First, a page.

(Onlist this time, didn't notice a reply-to was set.)
> There is no reason to force the case conventions of English onto another language just
> because those conventions happen to convenient and familiar to English readers! When
> transcribing my own conlangs using Latin script, I dó in fact at times use something
> approaching an English mode of capitalisation -- as you say, it is useful and convenient
> and familiar. But I don't hold anyone else to following that same practice; and I don't
> even follow it consistently for all languages.
I strongly disagree. The point of transliteration is to make things
convenient and familiar to the users of the target orthography, and
most (if not all) languages which have the Latin script as their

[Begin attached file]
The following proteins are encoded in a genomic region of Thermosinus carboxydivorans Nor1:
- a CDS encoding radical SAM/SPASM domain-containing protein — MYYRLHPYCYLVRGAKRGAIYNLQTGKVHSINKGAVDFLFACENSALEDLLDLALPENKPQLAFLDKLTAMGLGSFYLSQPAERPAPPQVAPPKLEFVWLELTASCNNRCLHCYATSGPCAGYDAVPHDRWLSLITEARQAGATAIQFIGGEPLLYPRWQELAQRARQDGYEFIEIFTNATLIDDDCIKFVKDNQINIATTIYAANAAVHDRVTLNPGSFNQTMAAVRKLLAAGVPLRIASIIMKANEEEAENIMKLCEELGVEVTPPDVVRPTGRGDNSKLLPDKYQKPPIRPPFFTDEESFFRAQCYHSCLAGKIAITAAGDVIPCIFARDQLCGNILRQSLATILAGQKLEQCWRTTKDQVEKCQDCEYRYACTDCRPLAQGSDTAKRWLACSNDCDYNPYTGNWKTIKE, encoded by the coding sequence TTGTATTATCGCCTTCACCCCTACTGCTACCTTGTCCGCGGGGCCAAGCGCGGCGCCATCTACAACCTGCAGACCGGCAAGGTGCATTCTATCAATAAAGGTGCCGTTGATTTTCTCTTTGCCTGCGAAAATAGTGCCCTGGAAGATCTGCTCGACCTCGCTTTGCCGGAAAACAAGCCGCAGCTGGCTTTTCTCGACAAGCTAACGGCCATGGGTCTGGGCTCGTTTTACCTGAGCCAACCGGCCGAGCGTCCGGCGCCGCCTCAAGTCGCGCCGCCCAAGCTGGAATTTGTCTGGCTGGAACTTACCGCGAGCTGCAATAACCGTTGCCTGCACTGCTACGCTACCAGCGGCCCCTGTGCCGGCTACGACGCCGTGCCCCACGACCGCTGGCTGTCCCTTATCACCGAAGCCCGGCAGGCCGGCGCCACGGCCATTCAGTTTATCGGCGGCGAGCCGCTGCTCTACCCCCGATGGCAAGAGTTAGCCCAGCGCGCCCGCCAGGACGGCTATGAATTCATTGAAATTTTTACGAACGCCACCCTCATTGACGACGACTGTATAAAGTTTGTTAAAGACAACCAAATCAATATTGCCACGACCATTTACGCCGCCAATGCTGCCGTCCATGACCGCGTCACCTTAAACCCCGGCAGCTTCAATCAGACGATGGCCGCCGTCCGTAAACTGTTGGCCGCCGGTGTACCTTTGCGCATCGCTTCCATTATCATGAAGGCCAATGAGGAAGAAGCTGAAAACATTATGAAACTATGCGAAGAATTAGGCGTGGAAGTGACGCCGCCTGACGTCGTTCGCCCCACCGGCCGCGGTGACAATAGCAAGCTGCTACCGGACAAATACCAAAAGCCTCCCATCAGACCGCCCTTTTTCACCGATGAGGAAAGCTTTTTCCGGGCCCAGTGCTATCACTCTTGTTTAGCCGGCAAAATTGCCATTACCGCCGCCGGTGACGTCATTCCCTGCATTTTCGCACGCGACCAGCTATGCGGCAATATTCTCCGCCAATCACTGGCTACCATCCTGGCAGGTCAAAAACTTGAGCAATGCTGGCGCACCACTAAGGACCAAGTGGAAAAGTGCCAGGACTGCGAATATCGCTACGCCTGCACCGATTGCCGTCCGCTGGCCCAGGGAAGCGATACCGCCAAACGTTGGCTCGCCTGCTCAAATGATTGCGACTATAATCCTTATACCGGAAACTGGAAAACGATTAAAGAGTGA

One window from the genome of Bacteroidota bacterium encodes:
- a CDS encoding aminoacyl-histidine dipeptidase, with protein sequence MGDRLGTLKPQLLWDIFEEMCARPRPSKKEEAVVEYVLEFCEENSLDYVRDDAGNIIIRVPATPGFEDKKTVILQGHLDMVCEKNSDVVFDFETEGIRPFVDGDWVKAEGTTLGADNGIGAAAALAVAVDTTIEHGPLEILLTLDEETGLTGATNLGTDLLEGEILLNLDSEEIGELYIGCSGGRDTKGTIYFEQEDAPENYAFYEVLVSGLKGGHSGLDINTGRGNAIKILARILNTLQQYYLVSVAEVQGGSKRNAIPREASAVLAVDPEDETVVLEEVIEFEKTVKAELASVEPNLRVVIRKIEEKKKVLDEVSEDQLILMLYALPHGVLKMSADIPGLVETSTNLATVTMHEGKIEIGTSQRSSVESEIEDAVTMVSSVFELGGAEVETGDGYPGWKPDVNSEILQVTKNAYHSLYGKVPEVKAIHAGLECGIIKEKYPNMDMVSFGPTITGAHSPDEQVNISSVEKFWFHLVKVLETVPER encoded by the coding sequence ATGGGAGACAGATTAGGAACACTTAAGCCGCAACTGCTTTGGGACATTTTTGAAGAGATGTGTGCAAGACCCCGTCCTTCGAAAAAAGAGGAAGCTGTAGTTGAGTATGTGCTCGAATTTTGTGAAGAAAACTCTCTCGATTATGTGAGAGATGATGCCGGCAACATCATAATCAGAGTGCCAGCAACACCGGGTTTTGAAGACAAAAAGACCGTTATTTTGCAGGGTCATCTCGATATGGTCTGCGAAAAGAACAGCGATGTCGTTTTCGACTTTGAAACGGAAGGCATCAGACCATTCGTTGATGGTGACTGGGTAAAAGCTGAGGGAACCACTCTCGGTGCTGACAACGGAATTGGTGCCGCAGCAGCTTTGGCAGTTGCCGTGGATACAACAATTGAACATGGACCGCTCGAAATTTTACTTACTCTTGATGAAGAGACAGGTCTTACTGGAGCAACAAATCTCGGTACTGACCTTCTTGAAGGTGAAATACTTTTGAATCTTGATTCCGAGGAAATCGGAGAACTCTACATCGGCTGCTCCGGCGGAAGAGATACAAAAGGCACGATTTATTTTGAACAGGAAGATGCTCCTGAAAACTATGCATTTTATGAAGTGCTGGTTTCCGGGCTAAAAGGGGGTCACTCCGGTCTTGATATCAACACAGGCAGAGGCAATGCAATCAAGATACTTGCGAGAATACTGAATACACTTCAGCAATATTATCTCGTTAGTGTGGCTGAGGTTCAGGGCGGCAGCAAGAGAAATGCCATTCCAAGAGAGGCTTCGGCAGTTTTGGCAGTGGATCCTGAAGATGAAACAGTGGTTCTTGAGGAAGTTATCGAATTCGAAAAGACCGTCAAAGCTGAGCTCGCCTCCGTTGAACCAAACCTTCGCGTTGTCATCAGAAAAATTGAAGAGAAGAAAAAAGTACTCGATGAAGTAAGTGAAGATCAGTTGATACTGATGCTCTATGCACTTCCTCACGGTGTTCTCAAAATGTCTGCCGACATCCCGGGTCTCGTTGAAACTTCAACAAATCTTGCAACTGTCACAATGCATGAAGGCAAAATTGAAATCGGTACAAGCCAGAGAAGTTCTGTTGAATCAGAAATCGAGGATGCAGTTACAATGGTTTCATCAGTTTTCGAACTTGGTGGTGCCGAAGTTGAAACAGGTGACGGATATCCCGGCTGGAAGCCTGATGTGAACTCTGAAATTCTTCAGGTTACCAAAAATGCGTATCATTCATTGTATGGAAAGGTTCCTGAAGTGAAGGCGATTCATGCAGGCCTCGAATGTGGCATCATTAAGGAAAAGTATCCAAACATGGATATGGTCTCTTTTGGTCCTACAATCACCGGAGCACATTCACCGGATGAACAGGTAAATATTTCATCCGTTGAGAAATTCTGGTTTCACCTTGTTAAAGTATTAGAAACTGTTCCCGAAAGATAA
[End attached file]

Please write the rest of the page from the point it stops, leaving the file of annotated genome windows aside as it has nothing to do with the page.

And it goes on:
native script use capitalization, and most of those capitalize the
things English do (the main exceptions I know capitalize more, not
For example, the various forms of ローマ字 (romaji, Latin script
transliteration of Japanese) tend to follow fairly typical Latin
script-based capitalization script despite Japanese lacking any
capitalization. This is, of course, because they are not used for the
Japanese themselves but the foreigners who don't read Japanese.
In short, if you're transliterating a language, you're already
catering to people who don't speak the language. You might as well go
all the way.